10-14 August 2015


Clerical Exile in Late Antiquity

This workshop investigated the role that the banishment of Christian clerics played in the Christianisation of the late Roman empire and the institutionalisation of the late antique Christian Church. Exile was the prime method secular and ecclesiastical authorities employed to address religious dissidence during late antiquity. This workshop proposed to shift the attention away from questions surrounding the legal forms of and motivations behind clerical exile, which have been well researched, to the period of exile itself. The papers in this workshop applied traditional and innovative methods to show that events and social encounters during exile had a profound impact not only on the experiences of exiled clerics themselves, but also on the short- and long-term formation of Christian law, theological doctrine, literature and rituals, and hence on late antique society at large.

We held three sessions: the first one concentrated on different methods to investigate both short- and long-term impact of clerical exile (including social network analysis, legal anthropology, spatial analysis, and comparative history); the second and third ones investigated a series of iconic and less well-known cases of clerical exile in the light of the methods proposed.  One of the ‘case studies’ workshops concentrated on exile from the third to the early fifth century, while the second one investigated the fifth and sixth centuries. In this way, we were able to trace the increased interaction between Christianisation and the legal penalty of exile around the late antique Mediterranean, as well as changes and continuities in the realities and representations of exile experiences over the course of the period.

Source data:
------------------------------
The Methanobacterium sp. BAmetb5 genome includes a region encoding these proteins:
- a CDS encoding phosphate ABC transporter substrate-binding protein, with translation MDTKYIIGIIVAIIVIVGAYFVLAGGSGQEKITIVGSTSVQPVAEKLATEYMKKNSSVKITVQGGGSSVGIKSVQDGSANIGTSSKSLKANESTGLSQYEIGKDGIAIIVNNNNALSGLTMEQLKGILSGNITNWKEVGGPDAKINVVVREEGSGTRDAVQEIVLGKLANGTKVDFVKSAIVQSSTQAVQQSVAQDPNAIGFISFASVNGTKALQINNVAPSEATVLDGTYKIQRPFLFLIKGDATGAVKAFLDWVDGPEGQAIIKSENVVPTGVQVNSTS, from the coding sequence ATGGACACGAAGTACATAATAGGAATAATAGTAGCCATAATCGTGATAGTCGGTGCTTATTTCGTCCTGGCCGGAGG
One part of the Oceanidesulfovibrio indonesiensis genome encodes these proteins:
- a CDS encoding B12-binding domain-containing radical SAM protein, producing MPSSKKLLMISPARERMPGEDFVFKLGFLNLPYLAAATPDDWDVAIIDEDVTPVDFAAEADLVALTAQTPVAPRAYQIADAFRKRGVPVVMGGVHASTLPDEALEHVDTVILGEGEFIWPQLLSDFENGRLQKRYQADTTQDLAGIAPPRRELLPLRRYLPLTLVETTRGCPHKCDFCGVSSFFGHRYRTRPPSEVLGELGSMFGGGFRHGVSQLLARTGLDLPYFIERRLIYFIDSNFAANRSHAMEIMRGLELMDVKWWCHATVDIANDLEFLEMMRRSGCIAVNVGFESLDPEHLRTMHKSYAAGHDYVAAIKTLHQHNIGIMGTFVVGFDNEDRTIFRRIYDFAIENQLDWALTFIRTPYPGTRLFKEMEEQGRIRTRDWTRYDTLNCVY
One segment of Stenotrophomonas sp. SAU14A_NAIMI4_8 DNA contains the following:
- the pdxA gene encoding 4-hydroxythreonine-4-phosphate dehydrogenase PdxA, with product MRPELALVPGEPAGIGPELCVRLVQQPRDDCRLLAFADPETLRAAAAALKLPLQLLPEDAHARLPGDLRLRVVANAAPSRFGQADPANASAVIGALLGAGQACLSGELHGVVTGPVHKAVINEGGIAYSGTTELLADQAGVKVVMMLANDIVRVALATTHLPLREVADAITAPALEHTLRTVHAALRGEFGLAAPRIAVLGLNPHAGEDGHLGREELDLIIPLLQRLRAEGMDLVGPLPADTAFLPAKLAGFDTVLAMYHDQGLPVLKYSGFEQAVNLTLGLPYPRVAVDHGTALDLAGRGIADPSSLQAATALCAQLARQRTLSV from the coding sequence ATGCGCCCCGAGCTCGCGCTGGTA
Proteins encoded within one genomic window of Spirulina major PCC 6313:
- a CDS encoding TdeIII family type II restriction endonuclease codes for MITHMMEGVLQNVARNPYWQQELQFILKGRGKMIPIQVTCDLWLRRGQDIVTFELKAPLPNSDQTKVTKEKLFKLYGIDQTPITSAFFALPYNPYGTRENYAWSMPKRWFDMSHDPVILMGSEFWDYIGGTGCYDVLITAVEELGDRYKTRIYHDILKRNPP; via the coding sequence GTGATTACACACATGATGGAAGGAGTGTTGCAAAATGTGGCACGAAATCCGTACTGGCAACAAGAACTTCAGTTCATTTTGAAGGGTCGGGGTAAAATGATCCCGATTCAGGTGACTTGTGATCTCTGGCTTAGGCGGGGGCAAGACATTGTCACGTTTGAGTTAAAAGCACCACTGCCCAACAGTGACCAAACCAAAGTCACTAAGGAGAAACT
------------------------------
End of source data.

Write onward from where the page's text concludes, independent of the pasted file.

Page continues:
Session 1: Late Antique Clerics in Exile I: Methods, Concepts and Patterns

Dr Julia Hillner (Sheffield; Department of History), ‘Late Antique Clerical Exile and Social Network Analysis: a Feasible Enterprise?’

Harry Mawdsley (Sheffield; Department of History), ‘Comparing Clerical Exile in the Post-Roman Kingdoms’

Dr Eric Fournier (West Chester University, Department of History), ‘Constantine the Trendsetter: Exile as the Normative Sanction for Bishops’

Dr David Natal (Vienna; Austrian Academy of Science), ‘I will never desert you’. Rhetorics of Exile and Ambrose of Milan’

Session 2: Late Antique Clerics in Exile II: Beginnings

Prof Jörg Ulrich (Halle; Department of Church History), ‘Dionysius of Alexandria in Exile: Evidence from his Letter to Germanus (Eus. Caes., h.e. VII 11)’

Dr Jennifer Barry (University of Michigan, Near Eastern Studies), ‘Receptions of Exile: Athanasius of Alexandria’

Dr Hiltrud Merten (University of Trier), ‘Athanasius in Trier: Archaeological and Epigraphical Evidence’

Dr Jakob Engberg (Aarhus; Department of Culture and Society: Church History and Practical Theology): ‘Exile, Petitions, Networks and the Dissemination of “Donatist” Congregations’

Session 3: Late Antique Clerics in Exile III: Consolidation

Dr Dirk Rohmann (Sheffield; Department of History), ‘Enforced Career Changes and Clerical Exile (5th-6th c.)’

Prof Uta Heil (Vienna; Institut für Kirchengeschichte), ‘Fulgentius and Exile’

Prof Margarita Vallejo (Alcala; Department of History and Philosophy): ‘Banished Bishops Were Not Alone: The Two Cases of Theodorus Anagnostes, Guardian and Assistant’